Finding Strength in Special Interests: A New Way to Frame Autism

Christina Reuterskiold remembers a child client with an autism spectrum disorder (ASD) who loved to recite the dictionary.

“She read the words perfectly fine, but she had no idea what they meant,” said Reuterskiold, a Speech@NYU professor and chair of NYU Steinhardt’s Department of Communicative Sciences and Disorders.

Despite not understanding what she was reading, the girl exhibited no interest in discussing anything else. In fact, she would start to scream if another topic was introduced. While some might have deemed the girl’s interest a limitation in her learning, Reuterskiold saw it as an opportunity.

“Being able to decode new words is a strength,” she said.

Reuterskiold began tapping into the girl’s excitement to foster speech and language development. The client would read the word and Reuterskiold would act it out. The result was a newfound connection between words and their meanings.

The all-consuming nature of special interests is sometimes viewed as a hindrance to social and communicative development in children with autism – especially in a classroom setting. But speech-language pathologists (SLPs) have the opportunity to change that narrative, framing these interests as an entry point for language-building skills.

What are special interests?

One of the indications of autism is a strong attention to a specific topic. These special interests may take many forms and include things like subjects, objects, and activities. 

  • Subjects: Math, transportation schedules, movies
  • Objects: Trains, dolls, stuffed animals, puzzles
  • Activities: Reading, blowing bubbles, cleaning

Compared to the interests of neuro-typical individuals (people who aren’t on the autism spectrum) the level of attentiveness expressed by those with ASD is often characterized as intense, as is the child’s prioritization over all other communication or activities. Simply put, they’d rather be fueling their interest than participating in any other social interaction, according to Reuterskiold.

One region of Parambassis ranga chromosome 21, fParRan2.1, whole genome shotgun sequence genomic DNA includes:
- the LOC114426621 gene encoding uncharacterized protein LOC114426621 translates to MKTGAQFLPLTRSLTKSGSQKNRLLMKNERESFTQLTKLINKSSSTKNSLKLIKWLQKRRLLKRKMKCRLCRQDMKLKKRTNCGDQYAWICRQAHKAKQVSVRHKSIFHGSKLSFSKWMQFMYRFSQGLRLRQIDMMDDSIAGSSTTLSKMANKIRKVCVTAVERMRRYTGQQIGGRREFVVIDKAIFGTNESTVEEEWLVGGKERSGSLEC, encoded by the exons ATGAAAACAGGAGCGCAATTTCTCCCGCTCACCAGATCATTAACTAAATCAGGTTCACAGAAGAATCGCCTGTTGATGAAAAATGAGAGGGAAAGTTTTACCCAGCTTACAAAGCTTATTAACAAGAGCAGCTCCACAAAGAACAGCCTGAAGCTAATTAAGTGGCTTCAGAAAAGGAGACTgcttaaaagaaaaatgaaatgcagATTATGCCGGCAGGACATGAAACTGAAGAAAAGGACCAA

Special interests should also be differentiated from obsessions in the context of Obsessive Compulsive Disorder (OCD), though there can sometimes be an overlap as about 17 percent of people with ASD have a dual diagnosis of OCD. Beyond being interested in a subject or object, some people with autism also exhibit repeated behaviors related to their interest, called perseverations, that are similar to compulsions exhibited in OCD.

Where special interests don’t differ – or shouldn’t – is in the encouragement and validation required from parents, speech-language pathologists, teachers, and peers, according to professor Kristie Koenig, an occupational therapist and chair of NYU Steinhardt’s Department of Occupational Therapy, who works with Reuterskiold.

“Affirming one’s special interests can be pivotal in improving quality of life at any age,” Koenig said. “Practitioners often spend the most time on remediating weaknesses. But no one builds their life on remediated weaknesses. We should be building them on strengths.”

How can special interests influence speech?

According to Reuterskiold, special interests present opportunities to develop intentional communication skills. She said there’s a difference between communication for the sake of interaction and communication that is backed by intention. The former is uncommon for children with autism, who often present as less interested in socialization. The latter is where parents and SLPs should pay extra attention.